I’ve just done another upload to my audio archive of talks from former decades. It’s taking shape, gradually – my wintertime project.
This one is about ancient British time systems and the way they are built into ancient remains from the neolithic and bronze ages. It discusses key issues such as solstices, equinoxes, eclipses, lunar maxima and minima, the rising and setting of stars, zodiacs and subjective inner time.
I’ve just listened to a rather inspired one, which I did in Byron Bay, Australia, in 1992, shortly after writing the book ‘The Only Planet of Choice’. If you’re a TOPOC freak, you might be interested in this one. It’s called ‘An ET View of Terrestrials and What’s Happening on Planet Earth‘. Trivial, mad, timewasting stuff, of course…
I’m learning a lot from these talks – it’s funny, that. But when you’re in life’s last chapter, it’s really fascinating trawling through old stuff, just to get a balanced view of things you’ve been involved with through life. It’s a bit like putting yourself on the scales to see how it all balances up. You gotta look at the plusses and the minuses.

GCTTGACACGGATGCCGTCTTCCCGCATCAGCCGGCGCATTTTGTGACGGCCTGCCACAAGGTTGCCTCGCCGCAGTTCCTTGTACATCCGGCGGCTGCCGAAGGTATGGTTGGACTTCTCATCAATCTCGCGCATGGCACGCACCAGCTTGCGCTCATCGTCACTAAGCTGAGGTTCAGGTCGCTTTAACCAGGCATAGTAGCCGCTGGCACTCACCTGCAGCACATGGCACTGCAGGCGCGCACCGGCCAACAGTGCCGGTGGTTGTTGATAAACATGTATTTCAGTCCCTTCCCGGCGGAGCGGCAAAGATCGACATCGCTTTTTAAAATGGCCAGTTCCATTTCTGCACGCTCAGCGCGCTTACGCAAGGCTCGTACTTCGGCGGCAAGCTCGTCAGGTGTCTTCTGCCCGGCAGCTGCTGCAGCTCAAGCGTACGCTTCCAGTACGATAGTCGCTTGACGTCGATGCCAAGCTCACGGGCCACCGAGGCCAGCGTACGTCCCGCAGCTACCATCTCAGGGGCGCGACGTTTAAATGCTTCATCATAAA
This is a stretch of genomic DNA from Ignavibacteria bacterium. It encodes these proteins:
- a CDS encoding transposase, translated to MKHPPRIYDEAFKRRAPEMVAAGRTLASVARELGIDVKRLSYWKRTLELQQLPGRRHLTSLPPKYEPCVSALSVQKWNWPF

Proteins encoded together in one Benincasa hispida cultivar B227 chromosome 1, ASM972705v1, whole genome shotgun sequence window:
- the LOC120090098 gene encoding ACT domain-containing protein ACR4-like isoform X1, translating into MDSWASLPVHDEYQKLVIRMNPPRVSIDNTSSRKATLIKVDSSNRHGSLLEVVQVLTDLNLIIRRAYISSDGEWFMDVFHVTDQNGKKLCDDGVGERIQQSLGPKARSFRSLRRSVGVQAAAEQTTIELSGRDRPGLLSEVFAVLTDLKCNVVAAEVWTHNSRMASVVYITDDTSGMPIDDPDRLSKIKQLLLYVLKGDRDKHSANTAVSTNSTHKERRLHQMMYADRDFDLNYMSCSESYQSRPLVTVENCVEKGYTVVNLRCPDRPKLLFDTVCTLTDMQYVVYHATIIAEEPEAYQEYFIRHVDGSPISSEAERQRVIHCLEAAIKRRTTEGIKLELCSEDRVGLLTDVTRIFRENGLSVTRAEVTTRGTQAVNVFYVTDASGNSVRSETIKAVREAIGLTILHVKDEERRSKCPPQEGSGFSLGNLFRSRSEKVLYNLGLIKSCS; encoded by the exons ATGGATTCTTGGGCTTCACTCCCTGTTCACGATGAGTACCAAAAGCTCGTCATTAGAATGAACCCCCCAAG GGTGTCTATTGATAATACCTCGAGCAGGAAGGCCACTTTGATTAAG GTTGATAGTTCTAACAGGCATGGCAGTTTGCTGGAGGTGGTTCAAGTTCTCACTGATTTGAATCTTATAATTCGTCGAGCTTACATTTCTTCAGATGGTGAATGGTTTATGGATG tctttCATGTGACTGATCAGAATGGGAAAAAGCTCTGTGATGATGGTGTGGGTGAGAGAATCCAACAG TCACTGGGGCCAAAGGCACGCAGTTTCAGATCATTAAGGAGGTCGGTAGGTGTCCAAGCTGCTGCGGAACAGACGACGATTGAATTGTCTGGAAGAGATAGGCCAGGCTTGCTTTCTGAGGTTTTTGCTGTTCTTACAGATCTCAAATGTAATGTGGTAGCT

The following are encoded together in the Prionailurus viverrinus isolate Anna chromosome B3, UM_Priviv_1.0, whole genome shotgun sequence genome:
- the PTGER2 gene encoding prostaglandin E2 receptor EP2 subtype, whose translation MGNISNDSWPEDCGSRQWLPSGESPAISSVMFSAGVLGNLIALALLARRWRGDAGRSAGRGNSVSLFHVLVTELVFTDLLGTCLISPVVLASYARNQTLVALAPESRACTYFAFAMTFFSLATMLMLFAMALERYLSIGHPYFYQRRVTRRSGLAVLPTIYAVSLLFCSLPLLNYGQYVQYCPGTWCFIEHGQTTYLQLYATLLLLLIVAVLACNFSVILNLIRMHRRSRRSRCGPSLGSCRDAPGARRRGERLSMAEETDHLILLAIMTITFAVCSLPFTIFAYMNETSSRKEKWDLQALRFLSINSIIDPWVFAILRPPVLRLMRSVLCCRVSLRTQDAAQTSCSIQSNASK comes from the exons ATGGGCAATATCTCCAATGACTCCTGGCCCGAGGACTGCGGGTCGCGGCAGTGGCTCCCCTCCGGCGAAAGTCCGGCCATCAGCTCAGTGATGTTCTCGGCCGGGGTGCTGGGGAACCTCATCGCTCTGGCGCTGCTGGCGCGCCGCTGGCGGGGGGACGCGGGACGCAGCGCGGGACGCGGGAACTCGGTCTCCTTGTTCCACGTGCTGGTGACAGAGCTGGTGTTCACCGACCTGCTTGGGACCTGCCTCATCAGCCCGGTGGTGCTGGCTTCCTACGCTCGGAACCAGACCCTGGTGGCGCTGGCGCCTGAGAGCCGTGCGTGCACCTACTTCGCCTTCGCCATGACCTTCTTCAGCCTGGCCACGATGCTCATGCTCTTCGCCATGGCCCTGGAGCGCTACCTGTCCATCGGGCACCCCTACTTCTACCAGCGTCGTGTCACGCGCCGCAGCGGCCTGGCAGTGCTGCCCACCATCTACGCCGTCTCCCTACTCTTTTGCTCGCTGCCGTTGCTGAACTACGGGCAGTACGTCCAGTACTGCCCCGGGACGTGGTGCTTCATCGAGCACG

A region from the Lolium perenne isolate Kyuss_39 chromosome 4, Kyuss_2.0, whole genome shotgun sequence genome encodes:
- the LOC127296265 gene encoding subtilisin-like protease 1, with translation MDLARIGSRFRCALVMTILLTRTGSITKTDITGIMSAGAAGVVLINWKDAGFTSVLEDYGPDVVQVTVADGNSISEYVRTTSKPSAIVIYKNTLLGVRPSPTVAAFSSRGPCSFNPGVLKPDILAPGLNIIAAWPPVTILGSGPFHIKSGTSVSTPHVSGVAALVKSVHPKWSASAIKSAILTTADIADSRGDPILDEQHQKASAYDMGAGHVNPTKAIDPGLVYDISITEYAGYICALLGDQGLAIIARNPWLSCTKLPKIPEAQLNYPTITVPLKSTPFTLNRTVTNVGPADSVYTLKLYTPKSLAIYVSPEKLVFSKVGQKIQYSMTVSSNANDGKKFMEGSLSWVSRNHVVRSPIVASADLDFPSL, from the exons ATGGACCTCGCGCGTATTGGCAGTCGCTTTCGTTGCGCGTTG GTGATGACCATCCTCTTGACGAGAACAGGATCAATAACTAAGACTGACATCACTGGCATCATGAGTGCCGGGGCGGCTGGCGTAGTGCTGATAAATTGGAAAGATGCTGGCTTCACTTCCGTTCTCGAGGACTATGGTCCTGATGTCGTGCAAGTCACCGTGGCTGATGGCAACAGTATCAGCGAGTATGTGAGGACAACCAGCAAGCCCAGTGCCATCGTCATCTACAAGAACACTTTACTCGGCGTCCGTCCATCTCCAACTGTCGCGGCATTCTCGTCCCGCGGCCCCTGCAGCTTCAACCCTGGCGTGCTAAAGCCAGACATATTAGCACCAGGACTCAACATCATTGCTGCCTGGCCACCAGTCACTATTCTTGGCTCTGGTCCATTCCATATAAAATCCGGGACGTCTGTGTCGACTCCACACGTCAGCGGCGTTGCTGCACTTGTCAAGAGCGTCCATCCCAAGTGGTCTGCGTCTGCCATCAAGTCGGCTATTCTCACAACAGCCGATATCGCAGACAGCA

When I was 24 I had a near-death experience that changed my brains and removed a lot of my memory and capacity to remember the events of my life. This is why, if I haven’t seen you for over a decade, I might look vaguely at you while a memory is slowly emerging (sorry about that).
So it can be quite a surprise, actually, to hear myself rabbiting on from around thirtyish years ago – and I’ve come across some gems – but the thing is, was it the same life?
We have hundreds of crows living down in the woods below our farm. They assemble after autumn equinox and spend the winter together, dispersing around Penwith around spring equinox. In the evenings they get worked up, crarking a lot until, around dusk, they go into swoopy formations and an impressive tribal synergy process.
It’s like the corvid tribe has an identity and mind of its own, which the individual crows plug into as they do these dusk rituals, before they all settle in the trees to spend the night together, as one tribe – all of them probably related.
This is one of the blessings of my life at present. Another is the little birds, robin and tits that feed at the feeder hanging in the dogrose bush outside my door.
With love, Palden
The two top photos and this one are from St Loy, in West Penwith, Cornwall
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